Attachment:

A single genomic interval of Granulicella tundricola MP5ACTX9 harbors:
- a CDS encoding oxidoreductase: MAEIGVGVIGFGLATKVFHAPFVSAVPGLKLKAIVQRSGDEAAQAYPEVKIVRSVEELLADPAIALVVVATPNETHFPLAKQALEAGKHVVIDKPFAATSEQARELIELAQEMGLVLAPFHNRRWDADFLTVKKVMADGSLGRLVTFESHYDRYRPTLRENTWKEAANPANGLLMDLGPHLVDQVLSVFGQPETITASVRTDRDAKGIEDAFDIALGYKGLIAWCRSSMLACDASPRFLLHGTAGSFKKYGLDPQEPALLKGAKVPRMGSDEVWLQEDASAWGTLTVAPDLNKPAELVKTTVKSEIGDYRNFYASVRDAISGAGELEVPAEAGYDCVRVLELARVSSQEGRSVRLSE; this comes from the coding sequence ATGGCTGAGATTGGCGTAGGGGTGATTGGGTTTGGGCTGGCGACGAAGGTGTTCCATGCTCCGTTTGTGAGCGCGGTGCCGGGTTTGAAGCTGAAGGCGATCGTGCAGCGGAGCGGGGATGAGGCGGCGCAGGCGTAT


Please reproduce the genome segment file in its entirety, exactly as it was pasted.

A single genomic interval of Granulicella tundricola MP5ACTX9 harbors:
- a CDS encoding oxidoreductase: MAEIGVGVIGFGLATKVFHAPFVSAVPGLKLKAIVQRSGDEAAQAYPEVKIVRSVEELLADPAIALVVVATPNETHFPLAKQALEAGKHVVIDKPFAATSEQARELIELAQEMGLVLAPFHNRRWDADFLTVKKVMADGSLGRLVTFESHYDRYRPTLRENTWKEAANPANGLLMDLGPHLVDQVLSVFGQPETITASVRTDRDAKGIEDAFDIALGYKGLIAWCRSSMLACDASPRFLLHGTAGSFKKYGLDPQEPALLKGAKVPRMGSDEVWLQEDASAWGTLTVAPDLNKPAELVKTTVKSEIGDYRNFYASVRDAISGAGELEVPAEAGYDCVRVLELARVSSQEGRSVRLSE; this comes from the coding sequence ATGGCTGAGATTGGCGTAGGGGTGATTGGGTTTGGGCTGGCGACGAAGGTGTTCCATGCTCCGTTTGTGAGCGCGGTGCCGGGTTTGAAGCTGAAGGCGATCGTGCAGCGGAGCGGGGATGAGGCGGCGCAGGCGTAT